Most businesses will set up their allowance for bad debts using some form of the percentage of bad debt formula.

What is the percentage of bad debt formula?

Because you set it up ahead of time, your allowance for bad debts will always be an estimate. Estimating your bad debts usually involves some form of the percentage of bad debt formula, which is just your past bad debts divided by your past credit sales.

The formula is:

Percentage of bad debt = Total bad debts / Total credit sales

Let’s say you’ve been in business for a year, and that of the total $300,000 in credit sales you made in your first year, $20,000 ended up uncollectable. You want to set up an allowance for bad debts to take these bad debts into account ahead of time. How big should the allowance be?

First, you’d figure out your percentage of bad debts:

Percentage of bad debt = $20,000 / $300,000

Percentage of bad debt = 6.67%

If 6.67% sounds like a reasonable estimate for future uncollectible accounts, you would then create an allowance for bad debts equal to 6.67% of this year’s projected credit sales.

If you have $50,000 of credit sales in January, on January 30th you might record an adjusting entry to your Allowance for Bad Debts account for $3,335.

But this isn’t always a reliable method for predicting future bad debts, especially if you haven’t been in business very long or if one big bad debt is distorting your percentage of bad debt.

How to record a bad debt expense

There are two situations in which you’d record a bad debt expense in your books: when directly writing off an account receivable that you’ve deemed uncollectable, and when establishing a reserve for bad debts.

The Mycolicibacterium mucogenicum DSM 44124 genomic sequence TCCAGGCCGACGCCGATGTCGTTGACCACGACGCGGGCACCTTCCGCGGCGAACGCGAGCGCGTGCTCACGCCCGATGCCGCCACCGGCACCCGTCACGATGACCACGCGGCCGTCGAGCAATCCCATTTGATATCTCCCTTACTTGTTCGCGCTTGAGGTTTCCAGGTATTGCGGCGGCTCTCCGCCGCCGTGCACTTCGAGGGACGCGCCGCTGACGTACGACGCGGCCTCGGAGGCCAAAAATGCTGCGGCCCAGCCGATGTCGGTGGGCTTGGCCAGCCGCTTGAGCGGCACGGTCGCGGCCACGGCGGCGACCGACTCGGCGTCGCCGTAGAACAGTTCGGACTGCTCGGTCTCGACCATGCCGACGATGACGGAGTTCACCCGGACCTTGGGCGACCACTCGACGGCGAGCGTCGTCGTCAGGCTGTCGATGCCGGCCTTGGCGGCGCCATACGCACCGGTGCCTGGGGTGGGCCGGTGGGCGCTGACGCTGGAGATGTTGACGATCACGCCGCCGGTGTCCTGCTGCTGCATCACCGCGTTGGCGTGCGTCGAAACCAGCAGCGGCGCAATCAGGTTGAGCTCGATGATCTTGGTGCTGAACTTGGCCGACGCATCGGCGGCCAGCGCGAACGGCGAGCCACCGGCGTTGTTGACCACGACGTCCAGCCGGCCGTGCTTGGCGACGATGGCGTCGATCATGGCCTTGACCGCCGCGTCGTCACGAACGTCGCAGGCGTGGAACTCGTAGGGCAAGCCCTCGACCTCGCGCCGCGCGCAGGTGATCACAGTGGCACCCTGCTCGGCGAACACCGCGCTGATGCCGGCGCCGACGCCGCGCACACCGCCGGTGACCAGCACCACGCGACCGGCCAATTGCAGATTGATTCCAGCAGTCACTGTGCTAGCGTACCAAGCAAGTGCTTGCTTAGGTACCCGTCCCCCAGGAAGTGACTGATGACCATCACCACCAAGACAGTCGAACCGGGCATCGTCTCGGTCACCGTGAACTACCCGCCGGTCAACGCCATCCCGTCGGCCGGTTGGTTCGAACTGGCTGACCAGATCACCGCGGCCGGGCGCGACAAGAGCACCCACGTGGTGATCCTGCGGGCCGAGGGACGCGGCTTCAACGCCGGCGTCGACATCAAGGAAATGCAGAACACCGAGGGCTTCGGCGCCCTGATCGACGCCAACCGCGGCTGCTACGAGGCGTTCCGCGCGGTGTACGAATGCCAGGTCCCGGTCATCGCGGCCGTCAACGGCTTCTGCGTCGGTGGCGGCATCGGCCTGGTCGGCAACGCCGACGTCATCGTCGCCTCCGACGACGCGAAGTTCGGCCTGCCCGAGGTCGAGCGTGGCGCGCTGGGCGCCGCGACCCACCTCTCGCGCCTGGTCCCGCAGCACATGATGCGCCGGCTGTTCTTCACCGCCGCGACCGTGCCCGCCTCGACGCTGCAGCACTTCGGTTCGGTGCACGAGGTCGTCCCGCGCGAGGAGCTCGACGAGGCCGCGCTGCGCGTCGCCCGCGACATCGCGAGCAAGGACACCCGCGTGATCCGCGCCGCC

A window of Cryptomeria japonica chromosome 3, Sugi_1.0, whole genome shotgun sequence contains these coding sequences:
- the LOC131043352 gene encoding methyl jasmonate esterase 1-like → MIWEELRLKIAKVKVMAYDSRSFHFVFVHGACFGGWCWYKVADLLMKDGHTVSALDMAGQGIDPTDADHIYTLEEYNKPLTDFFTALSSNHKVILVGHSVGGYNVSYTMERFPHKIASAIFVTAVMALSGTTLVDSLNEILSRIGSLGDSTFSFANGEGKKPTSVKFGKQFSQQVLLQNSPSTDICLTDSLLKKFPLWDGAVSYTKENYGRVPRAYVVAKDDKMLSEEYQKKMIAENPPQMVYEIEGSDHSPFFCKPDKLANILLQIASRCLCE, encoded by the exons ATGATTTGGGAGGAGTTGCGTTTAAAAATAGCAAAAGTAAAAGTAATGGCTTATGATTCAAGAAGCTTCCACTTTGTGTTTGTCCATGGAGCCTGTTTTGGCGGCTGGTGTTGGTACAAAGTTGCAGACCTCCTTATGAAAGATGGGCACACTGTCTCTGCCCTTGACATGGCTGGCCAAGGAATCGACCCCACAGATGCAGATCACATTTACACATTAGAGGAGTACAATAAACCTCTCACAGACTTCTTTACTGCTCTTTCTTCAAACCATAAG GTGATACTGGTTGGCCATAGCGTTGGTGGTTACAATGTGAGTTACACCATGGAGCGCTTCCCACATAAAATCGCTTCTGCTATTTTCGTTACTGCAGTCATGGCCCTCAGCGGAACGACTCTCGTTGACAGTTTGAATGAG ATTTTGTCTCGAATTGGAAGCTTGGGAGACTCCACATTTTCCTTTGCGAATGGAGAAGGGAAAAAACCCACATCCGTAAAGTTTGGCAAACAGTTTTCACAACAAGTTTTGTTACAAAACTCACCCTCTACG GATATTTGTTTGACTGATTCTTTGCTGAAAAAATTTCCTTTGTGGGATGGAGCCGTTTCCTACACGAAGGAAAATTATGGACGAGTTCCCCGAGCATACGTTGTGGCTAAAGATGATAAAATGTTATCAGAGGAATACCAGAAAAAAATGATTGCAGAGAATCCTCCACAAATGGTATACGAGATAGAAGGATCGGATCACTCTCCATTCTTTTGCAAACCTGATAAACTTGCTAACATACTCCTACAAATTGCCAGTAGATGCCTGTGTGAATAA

Recording a bad debt expense using the direct write-off method

Let’s say your company, XYZ Inc., wants to directly write off an $800 account receivable that you think is no longer collectible. After calling the customer one last time and getting their answering machine, you would make the following entry in your books:

Account Debit Credit
Bad debt expense $800 -
Accounts receivable - $800

Recording a bad debt expense for the allowance method

Let’s say that after calculating your business’ percentage of bad debts (see above), you’ve decided to establish an allowance for bad debts account of $2,000 in your books at the end of the month. To do this, you’d make the following entry:

Account Debit Credit
Bad debt expense $2,000 -
Allowance for bad debts - $2,000

Your allowance for bad debts is a contra-asset account, which means that it will appear on your balance sheet alongside all of your other asset accounts.

Now let’s say that a few weeks later, one of your customers tells you that they simply won’t be able to come up with $200 they owe you, and you want to write off their $200 account receivable.

Because your future losses are already covered by the allowance you set up, you would make the following journal entry:

Account Debit Credit
Allowance for bad debts $200 -
Accounts receivable - $200

This post is to be used for informational purposes only and does not constitute legal, business, or tax advice. Each person should consult his or her own attorney, business advisor, or tax advisor with respect to matters referenced in this post. Bench assumes no liability for actions taken in reliance upon the information contained herein.